Wind energy pros and cons

PSC hears testimony on Ruso Wind project

Jill Schramm/MDN Maynard Novlesky, who has land encompassed by the Ruso wind project, looks over maps of the project area at a North Dakota Public Service Commission meeting in Minot Monday.

Dennis Pozarnsky can see the lights of wind farms in two directions from his home near Benedict.

“I already have windmills in my backyard and I really don’t want any more,” Pozarnsky told the North Dakota Public Service Commission at its hearing in Minot Monday on a wind project near Ruso.

If the project goes through, Maynard Novlesky of Minot would host at least one wind turbine on land homesteaded by his grandmother and farmed at one time by his father and himself in Iota Flats Township in southeastern Ward County.

“The good thing I see is the taxable base increase, especially for townships,” he said. “I am in favor of it. I think it would be good for the economy of our area.”

The PSC took hours of testimony, largely from the developer, Ruso Wind Partners, a subsidiary of Southern Power. The company expects to erect up to 60 to 63 turbines over 16,197 acres about 5.7 miles northwest of Ruso and generate up to 205 megawatts. Pending permits, the company has stated, construction is anticipated to begin as early as third quarter of 2019, and the commercial operation is expected to happen at the end of 2020. Estimated project cost is $250 million to $280 million.

Jill Schramm/MDN Public Service Commissioners Brian Kroshus, Randy Christmann and Julie Fedorchak listen to testimony at a wind farm hearing in Minot Monday.

Pozarnsky and his wife, Marie, who live about six miles from the project, provided the only opposition. Marie Pozarnsky listed a number of birds and wildlife that would be adversely affected by more wind turbines.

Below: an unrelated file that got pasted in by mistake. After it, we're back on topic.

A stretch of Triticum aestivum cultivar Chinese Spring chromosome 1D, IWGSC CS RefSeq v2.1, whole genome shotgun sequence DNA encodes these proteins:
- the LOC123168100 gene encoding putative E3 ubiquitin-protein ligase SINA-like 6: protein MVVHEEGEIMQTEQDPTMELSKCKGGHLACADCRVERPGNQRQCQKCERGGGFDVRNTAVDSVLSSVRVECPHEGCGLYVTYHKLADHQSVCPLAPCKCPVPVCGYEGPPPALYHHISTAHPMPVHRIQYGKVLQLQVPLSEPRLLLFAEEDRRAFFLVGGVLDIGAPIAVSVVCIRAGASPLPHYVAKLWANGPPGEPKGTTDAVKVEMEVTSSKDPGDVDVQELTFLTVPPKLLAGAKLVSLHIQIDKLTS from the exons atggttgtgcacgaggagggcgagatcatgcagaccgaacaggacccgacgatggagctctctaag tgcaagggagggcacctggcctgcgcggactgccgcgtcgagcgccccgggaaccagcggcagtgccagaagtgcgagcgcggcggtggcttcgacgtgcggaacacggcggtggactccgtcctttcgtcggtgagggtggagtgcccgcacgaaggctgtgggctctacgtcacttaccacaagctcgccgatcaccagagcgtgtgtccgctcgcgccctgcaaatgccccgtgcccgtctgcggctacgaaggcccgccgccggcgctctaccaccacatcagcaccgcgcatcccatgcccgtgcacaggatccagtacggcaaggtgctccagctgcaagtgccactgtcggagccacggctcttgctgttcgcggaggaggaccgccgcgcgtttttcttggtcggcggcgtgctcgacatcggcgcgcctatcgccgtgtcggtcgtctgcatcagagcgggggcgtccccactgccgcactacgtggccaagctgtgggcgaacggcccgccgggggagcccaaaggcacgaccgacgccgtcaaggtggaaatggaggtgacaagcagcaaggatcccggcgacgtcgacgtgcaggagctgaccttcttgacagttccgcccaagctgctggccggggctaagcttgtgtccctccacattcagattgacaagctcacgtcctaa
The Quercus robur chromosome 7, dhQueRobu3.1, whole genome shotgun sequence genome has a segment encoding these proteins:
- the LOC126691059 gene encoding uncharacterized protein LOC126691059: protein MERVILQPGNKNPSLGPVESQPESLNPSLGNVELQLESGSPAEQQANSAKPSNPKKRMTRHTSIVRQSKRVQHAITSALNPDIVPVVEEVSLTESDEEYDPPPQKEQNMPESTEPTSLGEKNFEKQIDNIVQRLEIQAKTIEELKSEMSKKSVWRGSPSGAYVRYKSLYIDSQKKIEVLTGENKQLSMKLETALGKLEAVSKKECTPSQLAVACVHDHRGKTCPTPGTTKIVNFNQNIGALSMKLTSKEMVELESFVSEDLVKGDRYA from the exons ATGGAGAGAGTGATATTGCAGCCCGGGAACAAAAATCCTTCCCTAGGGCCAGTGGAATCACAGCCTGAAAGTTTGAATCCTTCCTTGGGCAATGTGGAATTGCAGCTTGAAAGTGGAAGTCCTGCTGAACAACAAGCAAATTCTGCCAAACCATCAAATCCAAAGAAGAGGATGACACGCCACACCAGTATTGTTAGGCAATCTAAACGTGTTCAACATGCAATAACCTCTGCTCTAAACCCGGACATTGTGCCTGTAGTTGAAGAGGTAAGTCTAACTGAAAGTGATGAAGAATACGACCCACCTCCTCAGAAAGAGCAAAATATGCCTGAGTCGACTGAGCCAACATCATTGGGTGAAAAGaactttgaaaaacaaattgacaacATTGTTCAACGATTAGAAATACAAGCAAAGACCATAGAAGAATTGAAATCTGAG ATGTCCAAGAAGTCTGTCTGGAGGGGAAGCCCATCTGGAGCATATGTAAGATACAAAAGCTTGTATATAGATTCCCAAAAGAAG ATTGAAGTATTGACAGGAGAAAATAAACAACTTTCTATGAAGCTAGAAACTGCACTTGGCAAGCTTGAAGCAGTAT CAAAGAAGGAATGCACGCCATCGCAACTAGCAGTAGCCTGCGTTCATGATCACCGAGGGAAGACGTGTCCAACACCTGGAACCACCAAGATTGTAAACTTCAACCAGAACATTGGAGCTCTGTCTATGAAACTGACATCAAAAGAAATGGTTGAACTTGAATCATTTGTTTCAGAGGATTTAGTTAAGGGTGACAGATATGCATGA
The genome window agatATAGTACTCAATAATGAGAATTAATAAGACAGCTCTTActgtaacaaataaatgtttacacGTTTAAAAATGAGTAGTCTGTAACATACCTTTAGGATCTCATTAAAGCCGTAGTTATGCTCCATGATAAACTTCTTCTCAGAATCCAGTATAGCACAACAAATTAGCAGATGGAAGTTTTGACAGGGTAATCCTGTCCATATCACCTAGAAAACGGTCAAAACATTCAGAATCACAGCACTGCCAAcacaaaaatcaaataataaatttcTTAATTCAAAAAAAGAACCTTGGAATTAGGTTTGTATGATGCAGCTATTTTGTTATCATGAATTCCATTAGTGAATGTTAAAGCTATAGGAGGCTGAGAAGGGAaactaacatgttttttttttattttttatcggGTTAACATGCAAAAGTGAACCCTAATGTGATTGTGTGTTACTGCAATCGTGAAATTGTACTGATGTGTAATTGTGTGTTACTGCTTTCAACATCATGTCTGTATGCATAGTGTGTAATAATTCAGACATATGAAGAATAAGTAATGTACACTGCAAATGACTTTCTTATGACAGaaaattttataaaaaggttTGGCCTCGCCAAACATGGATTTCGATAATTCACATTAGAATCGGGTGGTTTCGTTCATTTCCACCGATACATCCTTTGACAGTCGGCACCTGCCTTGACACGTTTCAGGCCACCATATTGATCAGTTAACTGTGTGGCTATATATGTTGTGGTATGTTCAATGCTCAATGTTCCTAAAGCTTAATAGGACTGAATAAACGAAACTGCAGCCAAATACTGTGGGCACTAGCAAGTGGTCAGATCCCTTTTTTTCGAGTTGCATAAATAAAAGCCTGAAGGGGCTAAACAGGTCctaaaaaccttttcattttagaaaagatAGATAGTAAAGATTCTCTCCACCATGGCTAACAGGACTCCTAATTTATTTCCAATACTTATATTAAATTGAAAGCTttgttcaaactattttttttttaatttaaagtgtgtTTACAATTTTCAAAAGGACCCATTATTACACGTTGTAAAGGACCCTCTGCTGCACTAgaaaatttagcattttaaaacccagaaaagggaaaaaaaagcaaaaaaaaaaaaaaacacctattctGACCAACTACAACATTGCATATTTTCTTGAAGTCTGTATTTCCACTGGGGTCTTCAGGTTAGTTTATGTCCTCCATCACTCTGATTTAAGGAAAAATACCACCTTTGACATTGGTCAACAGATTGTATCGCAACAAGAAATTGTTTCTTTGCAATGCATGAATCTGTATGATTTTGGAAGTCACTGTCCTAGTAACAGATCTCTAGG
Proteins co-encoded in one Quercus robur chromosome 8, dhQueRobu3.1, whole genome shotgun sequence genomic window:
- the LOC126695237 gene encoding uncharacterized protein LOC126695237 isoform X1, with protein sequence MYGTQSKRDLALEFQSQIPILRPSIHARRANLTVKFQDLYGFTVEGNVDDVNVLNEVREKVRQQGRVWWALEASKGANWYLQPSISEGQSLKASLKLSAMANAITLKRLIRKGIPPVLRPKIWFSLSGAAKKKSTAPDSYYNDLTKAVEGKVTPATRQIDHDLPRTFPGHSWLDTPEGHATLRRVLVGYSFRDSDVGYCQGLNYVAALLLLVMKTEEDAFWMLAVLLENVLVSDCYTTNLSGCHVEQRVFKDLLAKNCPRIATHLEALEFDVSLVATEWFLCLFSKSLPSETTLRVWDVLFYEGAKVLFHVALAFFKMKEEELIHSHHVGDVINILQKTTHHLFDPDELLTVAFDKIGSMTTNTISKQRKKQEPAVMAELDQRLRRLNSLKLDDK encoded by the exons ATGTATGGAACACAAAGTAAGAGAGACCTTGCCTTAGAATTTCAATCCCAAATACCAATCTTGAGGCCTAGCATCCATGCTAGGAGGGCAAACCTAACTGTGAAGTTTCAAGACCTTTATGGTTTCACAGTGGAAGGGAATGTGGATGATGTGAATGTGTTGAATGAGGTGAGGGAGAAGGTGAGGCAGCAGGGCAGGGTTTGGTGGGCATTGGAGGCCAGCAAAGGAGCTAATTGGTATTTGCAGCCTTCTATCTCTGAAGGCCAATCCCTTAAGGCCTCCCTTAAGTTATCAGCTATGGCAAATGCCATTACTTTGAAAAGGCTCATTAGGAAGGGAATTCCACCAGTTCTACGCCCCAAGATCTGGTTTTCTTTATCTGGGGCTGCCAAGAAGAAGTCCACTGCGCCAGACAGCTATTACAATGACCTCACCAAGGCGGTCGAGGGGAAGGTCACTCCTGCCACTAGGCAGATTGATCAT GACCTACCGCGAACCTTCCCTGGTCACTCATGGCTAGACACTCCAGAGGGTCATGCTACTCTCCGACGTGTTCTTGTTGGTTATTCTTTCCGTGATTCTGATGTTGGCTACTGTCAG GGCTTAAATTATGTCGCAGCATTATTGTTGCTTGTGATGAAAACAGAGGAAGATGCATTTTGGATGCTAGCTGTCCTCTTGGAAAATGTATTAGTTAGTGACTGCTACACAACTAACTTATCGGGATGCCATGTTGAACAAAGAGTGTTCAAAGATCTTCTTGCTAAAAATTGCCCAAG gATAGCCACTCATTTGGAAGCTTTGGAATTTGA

“Minimizing the impact doesn’t negate the impact. What’s an acceptable impact?” she asked. “It’s destroying the habitat that my family has enjoyed in North Dakota for 125 years.”

Dennis Pozarnsky, an electrical engineer retired from the Air Force, questioned the sustainability of a subsidized wind industry.

“We have a great electrical system – the best in the nation probably. It’s there all the time, every day, every night, and we are tying ourselves to a system that we don’t know when it’s going to be there,” he said of wind. “I see my tax dollars blowing out the window.

“Progress has got to make sense,” he added. “To me, this just doesn’t make sense.”

Commissioner Brian Kroshus acknowledged there are questions surrounding the transformation occurring in energy.

“It’s only fair to ask the question, ‘Are we headed down the right path as far as sustainability and affordability?'” Kroshus said. “We are working within the parameters of the law. The question is, ‘Are they the right parameters.'”

Commissioner Julie Fedorchak addressed Pozarnsky’s concerns about more flashing red lights to note that the company will employ newer technology in which the lights only flash when an aircraft comes in range.

“Red lights, hopefully, will be going away in North Dakota,” she said. “I am hoping in the next three to five years, we will see a lot fewer of those lights.”

The commission also heard from labor unions regarding the employment of local laborers in wind farm construction. The request was for the wind company to file a report indicating how many of its laborers are from the local area, considered to be about a 150-mile radius. It was noted the impact to the local economy is three times greater in the short term and four times greater in the long term when workers are local.

Ruso Wind Partners also is seeking permits for about a 10-mile long, 230-kilovolt transmission line to a new substation in McHenry County. The project would interconnect to the grid via the newly constructed Ruso Wind Switching Station that would be owned and operated by Great River Energy. Estimated cost of the transmission line is $5 million to $7 million.

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